UAE: Pakistani expat gets life-threatening diagnosis after visa medical screening

The 27-year-old was seemingly good health when he took the test to renew his residence permit


Ashwani Kumar

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Published: Thu 24 Mar 2022, 10:37 AM

Last updated: Thu 24 Mar 2022, 10:56 PM

A tuberculosis (TB) diagnosis is the last thing that 27-year-old Hussain M expected when he took a medical test for a visa in the UAE.

A Pakistani civil engineer, he has been a resident since 2018 and was in seemingly good health when he took the test as part of his visa renewal.

However, doctors detected spots on his lungs during an X-ray screening, which was confirmed to be TB upon further analysis. While the diagnosis came as a surprise, it turned out to be a blessing in disguise for Hussain, who has now completely recovered from the disease.

TB is a serious infectious disease caused by a bacterium called mycobacterium tuberculosis. According to the World Health Organisation, TB remains one of the world’s deadliest infectious killers. Each day, more than 4,100 people lose their lives to this disease. And for the first time in over a decade, TB deaths increased in 2020. TB is present in the UAE though at negligible rates.

“After testing my sputum, doctors informed me that I had tested positive for TB,” Hussain said.

To obtain a work/residence permit in the UAE, expats need to be free of all forms of communicable diseases such as HIV and TB. While renewing their residence visas, all residents have to undergo a TB screening. Those found with scars or active TB or found having drug-resistant TB will be issued a conditional fitness certificate and be issued a residence visa for one year. They will then have to undergo treatment in the UAE.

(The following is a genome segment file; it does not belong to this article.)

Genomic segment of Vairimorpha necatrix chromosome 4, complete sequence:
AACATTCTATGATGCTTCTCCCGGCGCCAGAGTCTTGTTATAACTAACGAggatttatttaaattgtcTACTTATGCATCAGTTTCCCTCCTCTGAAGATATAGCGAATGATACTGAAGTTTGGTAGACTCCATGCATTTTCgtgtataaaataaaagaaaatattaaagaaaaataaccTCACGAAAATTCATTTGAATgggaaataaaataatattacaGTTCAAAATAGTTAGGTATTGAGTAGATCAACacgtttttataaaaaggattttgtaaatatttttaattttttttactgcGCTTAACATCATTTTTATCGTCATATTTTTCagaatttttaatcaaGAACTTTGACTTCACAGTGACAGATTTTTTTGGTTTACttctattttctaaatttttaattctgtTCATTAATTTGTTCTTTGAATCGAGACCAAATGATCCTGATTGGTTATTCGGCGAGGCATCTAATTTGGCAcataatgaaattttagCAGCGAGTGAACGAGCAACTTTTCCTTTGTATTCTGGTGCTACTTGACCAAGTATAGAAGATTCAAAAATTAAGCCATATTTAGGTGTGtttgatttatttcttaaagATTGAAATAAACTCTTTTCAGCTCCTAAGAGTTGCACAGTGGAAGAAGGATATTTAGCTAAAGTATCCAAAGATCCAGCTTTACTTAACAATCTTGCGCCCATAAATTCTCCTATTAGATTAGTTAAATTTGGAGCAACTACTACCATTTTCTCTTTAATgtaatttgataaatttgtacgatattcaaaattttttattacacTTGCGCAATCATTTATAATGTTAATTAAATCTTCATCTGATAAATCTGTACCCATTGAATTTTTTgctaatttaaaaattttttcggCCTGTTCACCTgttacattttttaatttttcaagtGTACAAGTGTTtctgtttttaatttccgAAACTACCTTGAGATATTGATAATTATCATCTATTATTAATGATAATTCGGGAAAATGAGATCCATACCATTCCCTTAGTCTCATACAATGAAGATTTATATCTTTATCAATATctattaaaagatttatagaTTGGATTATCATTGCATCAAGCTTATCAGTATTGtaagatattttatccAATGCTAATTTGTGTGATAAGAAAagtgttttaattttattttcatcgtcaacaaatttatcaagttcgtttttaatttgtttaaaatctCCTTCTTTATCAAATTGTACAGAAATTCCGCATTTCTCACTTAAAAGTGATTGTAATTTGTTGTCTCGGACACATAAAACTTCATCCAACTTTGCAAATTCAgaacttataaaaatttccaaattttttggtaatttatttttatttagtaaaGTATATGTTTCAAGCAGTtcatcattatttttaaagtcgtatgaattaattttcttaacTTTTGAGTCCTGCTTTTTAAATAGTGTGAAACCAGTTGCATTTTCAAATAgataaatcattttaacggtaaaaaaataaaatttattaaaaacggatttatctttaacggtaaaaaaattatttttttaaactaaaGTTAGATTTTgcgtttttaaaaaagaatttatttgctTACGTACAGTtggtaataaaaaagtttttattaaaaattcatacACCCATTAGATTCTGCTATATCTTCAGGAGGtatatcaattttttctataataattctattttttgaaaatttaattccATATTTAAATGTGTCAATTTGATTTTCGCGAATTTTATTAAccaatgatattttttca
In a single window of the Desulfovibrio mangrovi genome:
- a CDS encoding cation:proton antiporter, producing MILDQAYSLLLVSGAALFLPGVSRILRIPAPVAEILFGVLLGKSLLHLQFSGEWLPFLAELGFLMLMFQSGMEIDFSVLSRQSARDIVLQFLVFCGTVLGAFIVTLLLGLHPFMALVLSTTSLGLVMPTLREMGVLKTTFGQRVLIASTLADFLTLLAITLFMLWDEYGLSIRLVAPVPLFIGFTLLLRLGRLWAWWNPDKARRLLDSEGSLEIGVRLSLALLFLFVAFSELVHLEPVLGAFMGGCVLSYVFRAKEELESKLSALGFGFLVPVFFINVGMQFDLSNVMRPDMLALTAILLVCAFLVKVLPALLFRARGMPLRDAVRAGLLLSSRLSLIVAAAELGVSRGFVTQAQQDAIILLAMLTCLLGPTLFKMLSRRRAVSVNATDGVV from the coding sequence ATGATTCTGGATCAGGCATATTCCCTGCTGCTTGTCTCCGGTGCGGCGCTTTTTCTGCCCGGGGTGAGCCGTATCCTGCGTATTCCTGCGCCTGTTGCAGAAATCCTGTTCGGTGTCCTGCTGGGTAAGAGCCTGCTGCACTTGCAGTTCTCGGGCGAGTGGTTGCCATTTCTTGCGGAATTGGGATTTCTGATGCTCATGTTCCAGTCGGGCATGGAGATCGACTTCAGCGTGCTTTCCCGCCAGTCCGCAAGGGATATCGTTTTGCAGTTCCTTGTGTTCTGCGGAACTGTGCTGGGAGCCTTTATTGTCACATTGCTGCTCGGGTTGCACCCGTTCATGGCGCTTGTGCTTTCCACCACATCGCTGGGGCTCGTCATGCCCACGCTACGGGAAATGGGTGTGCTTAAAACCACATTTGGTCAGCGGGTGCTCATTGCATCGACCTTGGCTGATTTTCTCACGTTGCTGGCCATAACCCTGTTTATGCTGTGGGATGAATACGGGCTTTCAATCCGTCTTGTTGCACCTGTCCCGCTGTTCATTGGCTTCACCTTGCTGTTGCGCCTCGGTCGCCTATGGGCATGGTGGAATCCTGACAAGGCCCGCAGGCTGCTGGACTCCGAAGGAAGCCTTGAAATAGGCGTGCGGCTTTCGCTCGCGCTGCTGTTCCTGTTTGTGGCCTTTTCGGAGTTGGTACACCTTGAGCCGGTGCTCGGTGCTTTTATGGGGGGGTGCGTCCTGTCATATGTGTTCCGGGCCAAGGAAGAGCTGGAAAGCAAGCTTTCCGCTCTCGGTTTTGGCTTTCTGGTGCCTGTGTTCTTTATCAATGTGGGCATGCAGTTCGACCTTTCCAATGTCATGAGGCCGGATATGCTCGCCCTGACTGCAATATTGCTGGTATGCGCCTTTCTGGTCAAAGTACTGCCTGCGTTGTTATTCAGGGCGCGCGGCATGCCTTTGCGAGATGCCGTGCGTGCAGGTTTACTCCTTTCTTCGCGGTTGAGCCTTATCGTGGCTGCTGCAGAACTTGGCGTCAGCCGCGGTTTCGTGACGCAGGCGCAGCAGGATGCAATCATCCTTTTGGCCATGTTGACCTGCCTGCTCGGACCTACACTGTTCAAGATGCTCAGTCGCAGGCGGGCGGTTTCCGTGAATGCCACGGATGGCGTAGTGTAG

In Hussain’s case, he was transferred to Lifecare Hospital in Mussafah, where he spent 22 days in the isolation ward.

Dr Rakesh Kumar Gupta, deputy medical director, specialist pulmonologist, said Hussain had no symptoms of TB at the time of admission.

“TB is a chronic and slow disease. In the initial period, when the disease is less severe, there may not be any symptoms, but the patient can still infect others. In Hussain’s case, he was diagnosed with active TB while not displaying any symptoms. Active TB can be dangerous and requires proper treatment under supervision.”


Meanwhile, Hussain’s family members back in Pakistan were worried for him and urged him to return home for treatment. But Hussain was confident about the medical care offered in the UAE.

“I told them not to be worried as I was in safe hands. Thanks to the good doctors and the excellent healthcare facilities in the UAE, I was soon on my way to recovery. After the isolation period, a negative sputum test indicated that I was no more at risk for infecting others,” said Hussain, who happily returned to work after being discharged.

Hussain is glad that his diagnosis was done at an early stage.

“Thanks to the medical screening recommended by the UAE government as part of the employment visa formalities,” said Hussain.

TB symptoms to look out for

Dr Gupta added that TB can affect any organ if not treated on time and can be fatal.

“A patient with active TB may continue to infect others unknowingly. Early diagnosis and treatment are the only ways to cure the TB patient without any complications and control its spread in the community.”

Dr Gupta recommended that people keep an eye out for symptoms like a persistent cough that lasts more than three weeks, unexplained weight loss, night sweats, high temperature, tiredness and fatigue, loss of appetite, and in some cases, swellings in the neck.

Today is World Tuberculosis Day.

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